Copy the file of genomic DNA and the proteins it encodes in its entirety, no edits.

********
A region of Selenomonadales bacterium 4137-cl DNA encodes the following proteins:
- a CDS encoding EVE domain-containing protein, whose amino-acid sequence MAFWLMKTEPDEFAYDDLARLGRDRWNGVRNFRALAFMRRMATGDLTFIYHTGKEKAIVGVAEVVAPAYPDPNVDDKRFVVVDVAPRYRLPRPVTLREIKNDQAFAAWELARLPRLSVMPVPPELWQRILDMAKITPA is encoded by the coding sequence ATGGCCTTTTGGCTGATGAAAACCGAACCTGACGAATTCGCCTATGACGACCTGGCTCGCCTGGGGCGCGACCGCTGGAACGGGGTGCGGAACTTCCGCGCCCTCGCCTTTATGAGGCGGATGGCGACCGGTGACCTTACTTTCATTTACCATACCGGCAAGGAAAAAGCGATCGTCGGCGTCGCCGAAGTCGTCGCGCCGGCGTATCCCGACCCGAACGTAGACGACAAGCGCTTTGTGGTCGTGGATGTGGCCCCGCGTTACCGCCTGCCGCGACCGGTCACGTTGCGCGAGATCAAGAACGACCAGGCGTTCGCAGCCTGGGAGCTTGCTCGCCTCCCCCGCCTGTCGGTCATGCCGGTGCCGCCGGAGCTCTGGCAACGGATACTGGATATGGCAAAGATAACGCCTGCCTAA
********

A region of Selenomonadales bacterium 4137-cl DNA encodes the following proteins:
- a CDS encoding EVE domain-containing protein, whose amino-acid sequence MAFWLMKTEPDEFAYDDLARLGRDRWNGVRNFRALAFMRRMATGDLTFIYHTGKEKAIVGVAEVVAPAYPDPNVDDKRFVVVDVAPRYRLPRPVTLREIKNDQAFAAWELARLPRLSVMPVPPELWQRILDMAKITPA is encoded by the coding sequence ATGGCCTTTTGGCTGATGAAAACCGAACCTGACGAATTCGCCTATGACGACCTGGCTCGCCTGGGGCGCGACCGCTGGAACGGGGTGCGGAACTTCCGCGCCCTCGCCTTTATGAGGCGGATGGCGACCGGTGACCTTACTTTCATTTACCATACCGGCAAGGAAAAAGCGATCGTCGGCGTCGCCGAAGTCGTCGCGCCGGCGTATCCCGACCCGAACGTAGACGACAAGCGCTTTGTGGTCGTGGATGTGGCCCCGCGTTACCGCCTGCCGCGACCGGTCACGTTGCGCGAGATCAAGAACGACCAGGCGTTCGCAGCCTGGGAGCTTGCTCGCCTCCCCCGCCTGTCGGTCATGCCGGTGCCGCCGGAGCTCTGGCAACGGATACTGGATATGGCAAAGATAACGCCTGCCTAA